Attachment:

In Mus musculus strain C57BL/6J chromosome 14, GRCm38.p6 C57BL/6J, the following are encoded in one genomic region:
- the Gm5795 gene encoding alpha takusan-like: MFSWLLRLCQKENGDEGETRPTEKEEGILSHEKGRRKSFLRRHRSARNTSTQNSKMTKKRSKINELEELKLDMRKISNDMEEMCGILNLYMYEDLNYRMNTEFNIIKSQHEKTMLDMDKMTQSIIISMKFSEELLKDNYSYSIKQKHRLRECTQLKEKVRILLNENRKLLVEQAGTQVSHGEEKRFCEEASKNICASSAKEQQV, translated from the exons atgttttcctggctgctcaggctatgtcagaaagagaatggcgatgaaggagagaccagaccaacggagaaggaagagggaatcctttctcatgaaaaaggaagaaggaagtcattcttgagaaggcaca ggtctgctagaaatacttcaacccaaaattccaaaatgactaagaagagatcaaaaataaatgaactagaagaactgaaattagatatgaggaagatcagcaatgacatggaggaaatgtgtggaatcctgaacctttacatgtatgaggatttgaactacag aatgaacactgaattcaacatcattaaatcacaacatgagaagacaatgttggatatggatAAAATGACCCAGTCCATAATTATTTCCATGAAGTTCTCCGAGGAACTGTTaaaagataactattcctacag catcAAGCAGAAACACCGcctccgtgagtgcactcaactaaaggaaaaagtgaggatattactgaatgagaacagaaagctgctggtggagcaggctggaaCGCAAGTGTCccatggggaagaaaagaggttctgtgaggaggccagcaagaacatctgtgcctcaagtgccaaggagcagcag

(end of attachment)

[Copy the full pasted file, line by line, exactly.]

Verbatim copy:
In Mus musculus strain C57BL/6J chromosome 14, GRCm38.p6 C57BL/6J, the following are encoded in one genomic region:
- the Gm5795 gene encoding alpha takusan-like: MFSWLLRLCQKENGDEGETRPTEKEEGILSHEKGRRKSFLRRHRSARNTSTQNSKMTKKRSKINELEELKLDMRKISNDMEEMCGILNLYMYEDLNYRMNTEFNIIKSQHEKTMLDMDKMTQSIIISMKFSEELLKDNYSYSIKQKHRLRECTQLKEKVRILLNENRKLLVEQAGTQVSHGEEKRFCEEASKNICASSAKEQQV, translated from the exons atgttttcctggctgctcaggctatgtcagaaagagaatggcgatgaaggagagaccagaccaacggagaaggaagagggaatcctttctcatgaaaaaggaagaaggaagtcattcttgagaaggcaca ggtctgctagaaatacttcaacccaaaattccaaaatgactaagaagagatcaaaaataaatgaactagaagaactgaaattagatatgaggaagatcagcaatgacatggaggaaatgtgtggaatcctgaacctttacatgtatgaggatttgaactacag aatgaacactgaattcaacatcattaaatcacaacatgagaagacaatgttggatatggatAAAATGACCCAGTCCATAATTATTTCCATGAAGTTCTCCGAGGAACTGTTaaaagataactattcctacag catcAAGCAGAAACACCGcctccgtgagtgcactcaactaaaggaaaaagtgaggatattactgaatgagaacagaaagctgctggtggagcaggctggaaCGCAAGTGTCccatggggaagaaaagaggttctgtgaggaggccagcaagaacatctgtgcctcaagtgccaaggagcagcag